Comment


                          • #14
                            I have a trailer phobic horse, or rather a horse that within the space of a year turned in to trailer phobic. Before I realized my horse had an issue I got pressured in to buying a two hrs, straight load with mangers up front. Never, ever, ever again. My trailer phobic horse rode in it one time, and then I was never able to get her back in. I truly believe the trailer was too small, and the lack of head and neck room up front made her not want to get in to any trailer ever again.

                            I have a open stock "training" trailer, as in its okay to load and unload the horses on for training but I would never haul a horse in it. It's parked in the pasture and I've found my mare in there many times of her own free will. I have a broken ankle right now so I'm not showing, so no need to try and load my girl but I am going to be buying a new trailer in the next couple of months so that when I do get to ride, show, trailer again I will not be dealing with the trailer of death.

                            Right now I am looking at a 2+1 trailer. Meaning it has two straight load slots and a box stall in front of the two straights. This trailer can also have the middle divider taken out to make two box stalls. I see this as one of the best options for my space loving mare other than an open stock trailer. My second horse taught himself to trailer load and as long as there is food he'll jump on anything.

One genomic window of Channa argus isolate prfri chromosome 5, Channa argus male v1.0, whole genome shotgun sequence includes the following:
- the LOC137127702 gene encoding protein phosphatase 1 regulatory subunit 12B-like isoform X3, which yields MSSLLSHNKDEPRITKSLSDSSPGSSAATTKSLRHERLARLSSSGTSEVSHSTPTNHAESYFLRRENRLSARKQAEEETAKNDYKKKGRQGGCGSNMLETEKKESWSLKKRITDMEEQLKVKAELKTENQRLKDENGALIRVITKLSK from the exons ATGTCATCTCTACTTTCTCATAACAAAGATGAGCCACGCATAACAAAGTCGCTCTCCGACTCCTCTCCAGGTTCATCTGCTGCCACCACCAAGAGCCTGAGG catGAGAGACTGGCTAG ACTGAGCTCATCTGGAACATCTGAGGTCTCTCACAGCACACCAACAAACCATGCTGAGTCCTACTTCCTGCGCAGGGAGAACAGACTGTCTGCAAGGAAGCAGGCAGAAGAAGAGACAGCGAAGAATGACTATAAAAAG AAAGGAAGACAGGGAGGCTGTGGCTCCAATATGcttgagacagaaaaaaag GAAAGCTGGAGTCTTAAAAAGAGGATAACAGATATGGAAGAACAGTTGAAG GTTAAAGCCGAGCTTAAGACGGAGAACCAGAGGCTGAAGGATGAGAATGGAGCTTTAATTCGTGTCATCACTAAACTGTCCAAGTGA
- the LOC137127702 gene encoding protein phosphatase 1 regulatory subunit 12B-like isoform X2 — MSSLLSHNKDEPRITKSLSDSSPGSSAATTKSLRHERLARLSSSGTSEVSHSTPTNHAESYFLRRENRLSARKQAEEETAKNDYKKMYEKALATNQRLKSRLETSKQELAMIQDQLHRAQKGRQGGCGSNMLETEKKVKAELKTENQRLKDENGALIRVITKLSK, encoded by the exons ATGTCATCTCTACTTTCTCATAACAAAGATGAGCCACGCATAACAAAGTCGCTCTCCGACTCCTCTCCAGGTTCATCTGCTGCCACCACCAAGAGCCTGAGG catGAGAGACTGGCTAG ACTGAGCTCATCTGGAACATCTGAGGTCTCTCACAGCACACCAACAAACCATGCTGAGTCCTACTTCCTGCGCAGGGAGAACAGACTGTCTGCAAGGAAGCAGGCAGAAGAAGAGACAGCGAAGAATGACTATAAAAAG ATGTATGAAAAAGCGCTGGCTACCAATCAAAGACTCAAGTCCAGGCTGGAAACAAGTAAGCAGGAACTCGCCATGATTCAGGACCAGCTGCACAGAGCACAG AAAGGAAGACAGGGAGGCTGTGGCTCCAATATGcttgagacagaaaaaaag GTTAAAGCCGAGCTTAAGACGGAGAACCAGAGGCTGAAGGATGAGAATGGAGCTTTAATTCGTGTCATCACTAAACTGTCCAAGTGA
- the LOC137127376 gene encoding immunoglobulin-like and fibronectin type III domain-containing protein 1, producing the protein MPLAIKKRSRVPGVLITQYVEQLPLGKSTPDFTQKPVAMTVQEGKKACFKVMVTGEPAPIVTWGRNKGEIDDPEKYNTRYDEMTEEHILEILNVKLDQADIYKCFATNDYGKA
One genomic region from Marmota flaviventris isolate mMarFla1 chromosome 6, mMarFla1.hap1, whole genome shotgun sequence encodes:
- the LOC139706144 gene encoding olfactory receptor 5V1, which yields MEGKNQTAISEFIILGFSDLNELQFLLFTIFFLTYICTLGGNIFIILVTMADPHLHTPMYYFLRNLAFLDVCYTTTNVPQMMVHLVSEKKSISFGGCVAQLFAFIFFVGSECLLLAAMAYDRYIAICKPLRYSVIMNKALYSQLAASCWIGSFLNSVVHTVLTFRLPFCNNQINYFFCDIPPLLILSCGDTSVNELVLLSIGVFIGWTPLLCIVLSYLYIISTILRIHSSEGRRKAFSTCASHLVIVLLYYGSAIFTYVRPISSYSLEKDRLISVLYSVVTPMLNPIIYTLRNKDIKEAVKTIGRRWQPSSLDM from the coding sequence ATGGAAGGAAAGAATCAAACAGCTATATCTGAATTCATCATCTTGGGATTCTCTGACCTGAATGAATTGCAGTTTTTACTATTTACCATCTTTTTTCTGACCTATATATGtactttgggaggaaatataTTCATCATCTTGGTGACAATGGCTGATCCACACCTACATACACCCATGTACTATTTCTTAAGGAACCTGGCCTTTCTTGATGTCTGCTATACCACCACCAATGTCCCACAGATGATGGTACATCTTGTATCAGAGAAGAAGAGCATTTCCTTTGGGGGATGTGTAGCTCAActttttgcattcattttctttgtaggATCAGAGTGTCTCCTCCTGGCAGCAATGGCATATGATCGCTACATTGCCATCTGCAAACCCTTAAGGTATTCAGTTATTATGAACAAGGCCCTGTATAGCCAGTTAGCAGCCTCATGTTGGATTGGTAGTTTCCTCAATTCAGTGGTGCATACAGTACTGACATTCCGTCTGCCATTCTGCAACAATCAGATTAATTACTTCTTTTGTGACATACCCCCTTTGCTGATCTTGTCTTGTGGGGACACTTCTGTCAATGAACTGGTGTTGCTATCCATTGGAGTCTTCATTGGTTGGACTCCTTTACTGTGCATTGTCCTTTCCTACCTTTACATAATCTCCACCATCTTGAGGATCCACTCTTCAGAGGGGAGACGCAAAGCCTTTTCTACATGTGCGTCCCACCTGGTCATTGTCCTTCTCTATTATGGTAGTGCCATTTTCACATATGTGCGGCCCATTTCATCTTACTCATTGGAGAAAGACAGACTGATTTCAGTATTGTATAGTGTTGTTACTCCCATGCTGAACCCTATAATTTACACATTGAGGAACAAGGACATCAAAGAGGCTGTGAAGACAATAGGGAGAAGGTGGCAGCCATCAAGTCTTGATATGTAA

Anyone have experience with these types of trailer?
                            Eventing at Midnight Blog

                            Rodan and Fields, Ask Me About it
                            A Measure of Grace Blog

                            Comment


                            • #15
                              Originally posted by NRB View Post
                              Risa posts here sometimes so maybe she will answer. But it seems to me that she's designed the trailer to have the horses travel facing backwards. that's the balanced ride. Having bought 2 Hawks from her in the past I'd also say that these trailers are highly customizeable and affordable.
                              I like companies that customize.

                              So it seems as though this company is another that will allow the horse to travel in reverse orientation.
                              http://kaboomeventing.com/
                              http://kaboomeventing.blogspot.com/
                              Horses are amazing athletes and make no mistake -- they are the stars of the show!

                              Comment


                              • #16
                                Originally posted by Cameraine View Post
                                This trailer can also have the middle divider taken out to make two box stalls. I see this as one of the best options for my space loving mare other than an open stock trailer. My second horse taught himself to trailer load and as long as there is food he'll jump on anything.

                                Anyone have experience with these types of trailer?